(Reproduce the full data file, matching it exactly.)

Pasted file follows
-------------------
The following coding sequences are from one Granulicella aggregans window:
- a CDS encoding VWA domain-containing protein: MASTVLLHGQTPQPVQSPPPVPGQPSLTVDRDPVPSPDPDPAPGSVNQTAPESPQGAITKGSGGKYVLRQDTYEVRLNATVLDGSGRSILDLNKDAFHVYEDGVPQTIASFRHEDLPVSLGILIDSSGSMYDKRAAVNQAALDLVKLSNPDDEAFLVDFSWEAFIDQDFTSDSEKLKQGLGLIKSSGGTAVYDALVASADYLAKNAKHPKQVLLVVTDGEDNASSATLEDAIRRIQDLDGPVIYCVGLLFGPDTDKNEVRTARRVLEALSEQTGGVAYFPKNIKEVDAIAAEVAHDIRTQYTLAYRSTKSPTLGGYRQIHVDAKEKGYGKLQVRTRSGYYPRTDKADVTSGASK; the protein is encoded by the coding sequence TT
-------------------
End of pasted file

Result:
The following coding sequences are from one Granulicella aggregans window:
- a CDS encoding VWA domain-containing protein: MASTVLLHGQTPQPVQSPPPVPGQPSLTVDRDPVPSPDPDPAPGSVNQTAPESPQGAITKGSGGKYVLRQDTYEVRLNATVLDGSGRSILDLNKDAFHVYEDGVPQTIASFRHEDLPVSLGILIDSSGSMYDKRAAVNQAALDLVKLSNPDDEAFLVDFSWEAFIDQDFTSDSEKLKQGLGLIKSSGGTAVYDALVASADYLAKNAKHPKQVLLVVTDGEDNASSATLEDAIRRIQDLDGPVIYCVGLLFGPDTDKNEVRTARRVLEALSEQTGGVAYFPKNIKEVDAIAAEVAHDIRTQYTLAYRSTKSPTLGGYRQIHVDAKEKGYGKLQVRTRSGYYPRTDKADVTSGASK; the protein is encoded by the coding sequence TT